A unique jurisdiction is the Personal Apostolic Administration of Saint John Mary Vianney, a canonical structure erected by Pope John Paul II in 2002, geographically coterminous with the Diocese of Campos in Brazil, and dedicated to exclusively ministering in the preconciliar Roman Rite.
Some institutes of consecrated life and societies of apostolic life in the Catholic Church use preconciliar liturgical forms exclusively, including those of the Roman Rite, Carmelite Rite, Dominican Rite, and Premonstratensian Rite.
The Society of Saint Pius X, a group of traditionalist clergy, grew out of resistance to the postconciliar liturgical changes, and continues to use the preconciliar Roman Rite exclusively. The society is "canonically irregular," meaning they operate outside of the canonical structures governed by the pope, even though they acknowledge the pope as legitimate.
In December 2021, Catholic News Agency estimated that there were 60,000 Traditionalist Catholics in France, representing 4% to 7% of all practicing Catholics in the country, and a sizable number of these Traditionalist Catholics are with schismatic groups which are not in communion with the Holy See. These groups "show slow but steady growth each year" and tend to have younger-than-average churchgoers.
It was also estimated that 150,000 Catholics regularly attend the Tridentine Mass in the US, representing less than 1% of the 21 million Catholics regularly attending Mass throughout the US.
The scope of the liturgical changes after the Second Vatican Council was one factor that led certain groups identifying as traditionalist Catholics to claim that the postconciliar popes have been incapable of holding the office of the papacy ("sedevacantism") or incapable of legitimately exercising its functions ("sedeprivationism"). Conclavist groups are those who have claimed to elect their own successor to the papacy. These groups generally use the preconciliar Roman Rite.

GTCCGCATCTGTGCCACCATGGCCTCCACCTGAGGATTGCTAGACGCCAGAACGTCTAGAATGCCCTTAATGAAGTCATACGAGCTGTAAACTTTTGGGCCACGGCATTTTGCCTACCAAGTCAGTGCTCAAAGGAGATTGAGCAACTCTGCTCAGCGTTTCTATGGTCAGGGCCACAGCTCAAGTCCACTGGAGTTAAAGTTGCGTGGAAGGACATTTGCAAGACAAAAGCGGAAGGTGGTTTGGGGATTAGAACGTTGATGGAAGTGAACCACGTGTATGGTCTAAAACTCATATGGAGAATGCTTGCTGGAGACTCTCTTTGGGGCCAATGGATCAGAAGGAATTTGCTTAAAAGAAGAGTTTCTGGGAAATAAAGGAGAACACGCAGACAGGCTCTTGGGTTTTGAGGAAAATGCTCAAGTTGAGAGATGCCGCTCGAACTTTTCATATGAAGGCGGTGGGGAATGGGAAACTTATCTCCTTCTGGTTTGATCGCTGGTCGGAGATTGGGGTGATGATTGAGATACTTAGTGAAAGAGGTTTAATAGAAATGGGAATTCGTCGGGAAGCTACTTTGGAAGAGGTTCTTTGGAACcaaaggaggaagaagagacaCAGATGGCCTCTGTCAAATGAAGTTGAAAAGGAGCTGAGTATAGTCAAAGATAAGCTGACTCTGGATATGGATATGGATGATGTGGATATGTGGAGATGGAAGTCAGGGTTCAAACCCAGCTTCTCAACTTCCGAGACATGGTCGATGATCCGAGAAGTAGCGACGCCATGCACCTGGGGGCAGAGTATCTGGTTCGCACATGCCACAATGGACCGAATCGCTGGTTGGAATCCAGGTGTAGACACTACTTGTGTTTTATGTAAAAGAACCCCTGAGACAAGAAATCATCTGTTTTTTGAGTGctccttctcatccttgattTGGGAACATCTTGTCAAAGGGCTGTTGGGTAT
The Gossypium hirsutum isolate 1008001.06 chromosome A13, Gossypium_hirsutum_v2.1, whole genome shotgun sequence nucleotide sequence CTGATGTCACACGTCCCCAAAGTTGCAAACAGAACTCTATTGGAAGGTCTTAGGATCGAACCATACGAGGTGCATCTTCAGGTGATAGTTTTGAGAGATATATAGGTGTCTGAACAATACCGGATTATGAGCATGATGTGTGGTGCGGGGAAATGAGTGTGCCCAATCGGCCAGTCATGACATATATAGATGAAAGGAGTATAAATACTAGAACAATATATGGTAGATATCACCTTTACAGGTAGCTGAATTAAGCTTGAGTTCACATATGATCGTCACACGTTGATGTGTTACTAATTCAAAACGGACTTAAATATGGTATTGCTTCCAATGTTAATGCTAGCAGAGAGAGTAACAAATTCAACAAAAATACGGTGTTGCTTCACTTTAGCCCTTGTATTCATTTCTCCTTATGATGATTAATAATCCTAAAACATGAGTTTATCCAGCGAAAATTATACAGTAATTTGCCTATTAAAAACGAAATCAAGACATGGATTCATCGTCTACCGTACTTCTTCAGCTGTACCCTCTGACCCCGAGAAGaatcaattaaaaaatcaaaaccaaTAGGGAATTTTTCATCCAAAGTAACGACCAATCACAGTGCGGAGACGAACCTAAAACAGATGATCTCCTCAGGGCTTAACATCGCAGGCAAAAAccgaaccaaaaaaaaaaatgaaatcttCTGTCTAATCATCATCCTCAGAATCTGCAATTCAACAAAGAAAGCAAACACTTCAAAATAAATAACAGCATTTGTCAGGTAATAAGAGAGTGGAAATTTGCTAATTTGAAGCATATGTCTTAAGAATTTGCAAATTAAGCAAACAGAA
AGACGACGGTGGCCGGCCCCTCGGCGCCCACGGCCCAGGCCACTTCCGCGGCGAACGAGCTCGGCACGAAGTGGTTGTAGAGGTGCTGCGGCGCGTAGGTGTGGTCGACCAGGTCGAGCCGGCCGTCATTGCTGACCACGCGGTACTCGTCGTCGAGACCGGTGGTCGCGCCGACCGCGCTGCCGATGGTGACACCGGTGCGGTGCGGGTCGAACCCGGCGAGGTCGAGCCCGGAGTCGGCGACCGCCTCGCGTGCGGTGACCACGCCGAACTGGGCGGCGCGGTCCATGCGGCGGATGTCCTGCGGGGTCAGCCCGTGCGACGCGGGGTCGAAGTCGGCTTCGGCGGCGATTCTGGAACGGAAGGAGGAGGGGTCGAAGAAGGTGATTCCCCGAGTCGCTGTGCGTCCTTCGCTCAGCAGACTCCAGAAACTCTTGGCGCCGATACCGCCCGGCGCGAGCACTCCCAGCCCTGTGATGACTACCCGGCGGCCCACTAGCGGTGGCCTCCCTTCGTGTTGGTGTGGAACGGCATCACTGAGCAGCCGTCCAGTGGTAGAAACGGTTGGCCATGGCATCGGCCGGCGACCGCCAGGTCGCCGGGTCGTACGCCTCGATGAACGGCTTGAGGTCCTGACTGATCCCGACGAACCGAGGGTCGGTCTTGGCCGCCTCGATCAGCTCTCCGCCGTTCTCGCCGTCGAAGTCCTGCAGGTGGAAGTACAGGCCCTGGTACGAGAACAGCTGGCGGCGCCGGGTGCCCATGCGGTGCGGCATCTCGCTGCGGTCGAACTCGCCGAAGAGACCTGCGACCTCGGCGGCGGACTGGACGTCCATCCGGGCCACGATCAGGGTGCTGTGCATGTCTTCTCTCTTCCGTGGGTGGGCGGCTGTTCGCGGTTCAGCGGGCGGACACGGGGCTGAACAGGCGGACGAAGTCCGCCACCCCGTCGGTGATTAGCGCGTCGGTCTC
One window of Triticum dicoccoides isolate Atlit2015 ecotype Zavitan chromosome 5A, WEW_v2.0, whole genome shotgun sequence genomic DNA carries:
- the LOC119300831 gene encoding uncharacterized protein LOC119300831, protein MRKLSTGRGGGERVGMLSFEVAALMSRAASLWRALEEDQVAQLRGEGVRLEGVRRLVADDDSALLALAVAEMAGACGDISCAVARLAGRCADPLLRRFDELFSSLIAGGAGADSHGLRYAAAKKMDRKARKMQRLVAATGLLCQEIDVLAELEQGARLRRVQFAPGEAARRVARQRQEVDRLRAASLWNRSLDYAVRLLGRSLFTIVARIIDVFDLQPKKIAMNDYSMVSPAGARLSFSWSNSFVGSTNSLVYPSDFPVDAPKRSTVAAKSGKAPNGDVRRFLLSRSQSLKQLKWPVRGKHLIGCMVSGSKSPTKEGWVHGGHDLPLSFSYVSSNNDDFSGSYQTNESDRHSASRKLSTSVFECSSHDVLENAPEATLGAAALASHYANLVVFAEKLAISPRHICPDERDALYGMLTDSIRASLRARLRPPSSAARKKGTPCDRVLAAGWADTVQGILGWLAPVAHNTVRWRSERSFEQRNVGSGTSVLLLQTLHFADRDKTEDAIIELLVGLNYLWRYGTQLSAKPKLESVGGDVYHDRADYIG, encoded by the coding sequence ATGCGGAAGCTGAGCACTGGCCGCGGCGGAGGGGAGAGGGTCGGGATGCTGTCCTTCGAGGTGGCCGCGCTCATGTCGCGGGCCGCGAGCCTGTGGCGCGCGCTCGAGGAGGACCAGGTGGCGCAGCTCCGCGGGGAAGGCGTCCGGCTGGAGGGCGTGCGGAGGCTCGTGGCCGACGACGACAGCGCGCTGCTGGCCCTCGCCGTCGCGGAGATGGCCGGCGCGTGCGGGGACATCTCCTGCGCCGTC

See also: Latin Mass Society (disambiguation)
Lay-led groups dedicated to the promotion of preconciliar rites and practices are often called "Latin Mass societies".
[Pope St. Paul VI] exercised his Supreme Magisterium ... promoting ... the liturgical reform, approving Rites and prayers at once in line with tradition and with adaptation for a new age. By his authority he promulgated the Calendar, the Missal, the Liturgy of the Hours, the Pontifical and nearly all of the Ritual for the Roman Rite with the purpose of promoting the active participation of the faithful in the Liturgy.
Instead of a 'universal Indult', Benedict released Summorum Pontificum. This was not a mere concession to existing liturgical law: it was a rewriting of it. ... While it is viewed as 'different' from the ordinary, [the Extraordinary Form] is given almost all the same rights as the ordinary.
The term Tridentine Rite is not an accurate term. While the Missal of 1962 corresponds largely with the rite of the Mass promulgated after the Council of Trent by Pope St. Pius V, and therefore it has sometimes been called the Tridentine rite, it nonetheless is not identical.
The term ordinary does not refer to the age of the rite but is purely a legal term, indicating its practical status in the church today. ... The term 'ordinary' has more the sense of a current default mode of liturgy than an evaluation of its value as a rite.
The Instruction of 14 June 1971 provided that celebration of Mass according to the former rite would be permitted, by faculty from the Ordinary, only for aged or sick priests offering the sacrifice without a congregation.
The [Society of St. Pius X] is in what is called a 'canonically irregular situation' within the Catholic Church, meaning it has persisted in disobeying legitimate authorities.